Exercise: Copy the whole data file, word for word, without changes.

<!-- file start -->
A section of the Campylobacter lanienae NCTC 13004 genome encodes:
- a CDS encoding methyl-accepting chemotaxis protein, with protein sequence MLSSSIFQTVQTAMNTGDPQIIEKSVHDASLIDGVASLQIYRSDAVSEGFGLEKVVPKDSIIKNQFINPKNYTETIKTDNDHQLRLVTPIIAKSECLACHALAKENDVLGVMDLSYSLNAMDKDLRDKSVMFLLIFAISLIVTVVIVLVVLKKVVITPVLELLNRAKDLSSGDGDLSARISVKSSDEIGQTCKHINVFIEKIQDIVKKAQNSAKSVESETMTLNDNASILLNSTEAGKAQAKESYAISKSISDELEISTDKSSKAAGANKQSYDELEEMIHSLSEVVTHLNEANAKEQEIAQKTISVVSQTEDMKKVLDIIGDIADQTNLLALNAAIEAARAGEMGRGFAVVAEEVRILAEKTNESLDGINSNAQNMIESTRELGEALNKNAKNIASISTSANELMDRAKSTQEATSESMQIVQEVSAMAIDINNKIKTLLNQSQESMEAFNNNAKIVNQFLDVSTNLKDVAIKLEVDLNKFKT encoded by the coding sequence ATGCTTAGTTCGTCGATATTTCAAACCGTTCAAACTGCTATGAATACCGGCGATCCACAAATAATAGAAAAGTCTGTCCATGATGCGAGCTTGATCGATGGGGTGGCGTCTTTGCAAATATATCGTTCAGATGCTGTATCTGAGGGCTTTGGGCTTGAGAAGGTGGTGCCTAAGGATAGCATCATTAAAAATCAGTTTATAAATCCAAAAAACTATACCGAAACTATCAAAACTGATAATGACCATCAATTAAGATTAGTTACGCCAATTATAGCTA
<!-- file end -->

A section of the Campylobacter lanienae NCTC 13004 genome encodes:
- a CDS encoding methyl-accepting chemotaxis protein, with protein sequence MLSSSIFQTVQTAMNTGDPQIIEKSVHDASLIDGVASLQIYRSDAVSEGFGLEKVVPKDSIIKNQFINPKNYTETIKTDNDHQLRLVTPIIAKSECLACHALAKENDVLGVMDLSYSLNAMDKDLRDKSVMFLLIFAISLIVTVVIVLVVLKKVVITPVLELLNRAKDLSSGDGDLSARISVKSSDEIGQTCKHINVFIEKIQDIVKKAQNSAKSVESETMTLNDNASILLNSTEAGKAQAKESYAISKSISDELEISTDKSSKAAGANKQSYDELEEMIHSLSEVVTHLNEANAKEQEIAQKTISVVSQTEDMKKVLDIIGDIADQTNLLALNAAIEAARAGEMGRGFAVVAEEVRILAEKTNESLDGINSNAQNMIESTRELGEALNKNAKNIASISTSANELMDRAKSTQEATSESMQIVQEVSAMAIDINNKIKTLLNQSQESMEAFNNNAKIVNQFLDVSTNLKDVAIKLEVDLNKFKT encoded by the coding sequence ATGCTTAGTTCGTCGATATTTCAAACCGTTCAAACTGCTATGAATACCGGCGATCCACAAATAATAGAAAAGTCTGTCCATGATGCGAGCTTGATCGATGGGGTGGCGTCTTTGCAAATATATCGTTCAGATGCTGTATCTGAGGGCTTTGGGCTTGAGAAGGTGGTGCCTAAGGATAGCATCATTAAAAATCAGTTTATAAATCCAAAAAACTATACCGAAACTATCAAAACTGATAATGACCATCAATTAAGATTAGTTACGCCAATTATAGCTA